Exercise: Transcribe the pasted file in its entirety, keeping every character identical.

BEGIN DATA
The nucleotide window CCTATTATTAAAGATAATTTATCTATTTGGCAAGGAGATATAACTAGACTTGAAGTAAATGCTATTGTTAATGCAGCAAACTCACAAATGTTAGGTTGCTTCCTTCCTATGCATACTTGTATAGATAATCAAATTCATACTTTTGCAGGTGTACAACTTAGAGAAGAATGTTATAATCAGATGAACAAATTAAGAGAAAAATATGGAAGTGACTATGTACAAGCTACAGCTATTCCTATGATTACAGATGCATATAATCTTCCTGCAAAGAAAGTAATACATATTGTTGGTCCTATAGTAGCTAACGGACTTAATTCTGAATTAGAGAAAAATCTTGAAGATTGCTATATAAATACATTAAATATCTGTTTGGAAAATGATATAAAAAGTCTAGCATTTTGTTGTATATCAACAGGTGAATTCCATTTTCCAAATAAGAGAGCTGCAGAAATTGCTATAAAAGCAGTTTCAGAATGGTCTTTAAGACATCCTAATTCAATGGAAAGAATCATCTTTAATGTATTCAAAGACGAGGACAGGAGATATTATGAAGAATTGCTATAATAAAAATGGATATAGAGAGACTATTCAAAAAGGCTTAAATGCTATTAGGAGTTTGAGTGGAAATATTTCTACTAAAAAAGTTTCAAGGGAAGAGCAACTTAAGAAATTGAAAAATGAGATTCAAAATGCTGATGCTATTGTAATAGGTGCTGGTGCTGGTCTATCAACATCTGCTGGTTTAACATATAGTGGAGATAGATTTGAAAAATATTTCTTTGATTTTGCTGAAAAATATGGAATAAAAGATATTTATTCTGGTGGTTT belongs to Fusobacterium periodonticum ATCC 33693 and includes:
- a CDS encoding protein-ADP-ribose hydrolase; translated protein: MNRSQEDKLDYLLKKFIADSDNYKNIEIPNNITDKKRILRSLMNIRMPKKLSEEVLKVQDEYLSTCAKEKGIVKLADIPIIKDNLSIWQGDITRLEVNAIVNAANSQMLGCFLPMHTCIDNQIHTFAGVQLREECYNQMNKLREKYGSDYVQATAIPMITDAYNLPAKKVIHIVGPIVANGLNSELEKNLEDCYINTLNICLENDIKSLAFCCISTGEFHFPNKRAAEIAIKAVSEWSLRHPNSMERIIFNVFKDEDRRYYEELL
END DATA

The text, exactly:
The nucleotide window CCTATTATTAAAGATAATTTATCTATTTGGCAAGGAGATATAACTAGACTTGAAGTAAATGCTATTGTTAATGCAGCAAACTCACAAATGTTAGGTTGCTTCCTTCCTATGCATACTTGTATAGATAATCAAATTCATACTTTTGCAGGTGTACAACTTAGAGAAGAATGTTATAATCAGATGAACAAATTAAGAGAAAAATATGGAAGTGACTATGTACAAGCTACAGCTATTCCTATGATTACAGATGCATATAATCTTCCTGCAAAGAAAGTAATACATATTGTTGGTCCTATAGTAGCTAACGGACTTAATTCTGAATTAGAGAAAAATCTTGAAGATTGCTATATAAATACATTAAATATCTGTTTGGAAAATGATATAAAAAGTCTAGCATTTTGTTGTATATCAACAGGTGAATTCCATTTTCCAAATAAGAGAGCTGCAGAAATTGCTATAAAAGCAGTTTCAGAATGGTCTTTAAGACATCCTAATTCAATGGAAAGAATCATCTTTAATGTATTCAAAGACGAGGACAGGAGATATTATGAAGAATTGCTATAATAAAAATGGATATAGAGAGACTATTCAAAAAGGCTTAAATGCTATTAGGAGTTTGAGTGGAAATATTTCTACTAAAAAAGTTTCAAGGGAAGAGCAACTTAAGAAATTGAAAAATGAGATTCAAAATGCTGATGCTATTGTAATAGGTGCTGGTGCTGGTCTATCAACATCTGCTGGTTTAACATATAGTGGAGATAGATTTGAAAAATATTTCTTTGATTTTGCTGAAAAATATGGAATAAAAGATATTTATTCTGGTGGTTT belongs to Fusobacterium periodonticum ATCC 33693 and includes:
- a CDS encoding protein-ADP-ribose hydrolase; translated protein: MNRSQEDKLDYLLKKFIADSDNYKNIEIPNNITDKKRILRSLMNIRMPKKLSEEVLKVQDEYLSTCAKEKGIVKLADIPIIKDNLSIWQGDITRLEVNAIVNAANSQMLGCFLPMHTCIDNQIHTFAGVQLREECYNQMNKLREKYGSDYVQATAIPMITDAYNLPAKKVIHIVGPIVANGLNSELEKNLEDCYINTLNICLENDIKSLAFCCISTGEFHFPNKRAAEIAIKAVSEWSLRHPNSMERIIFNVFKDEDRRYYEELL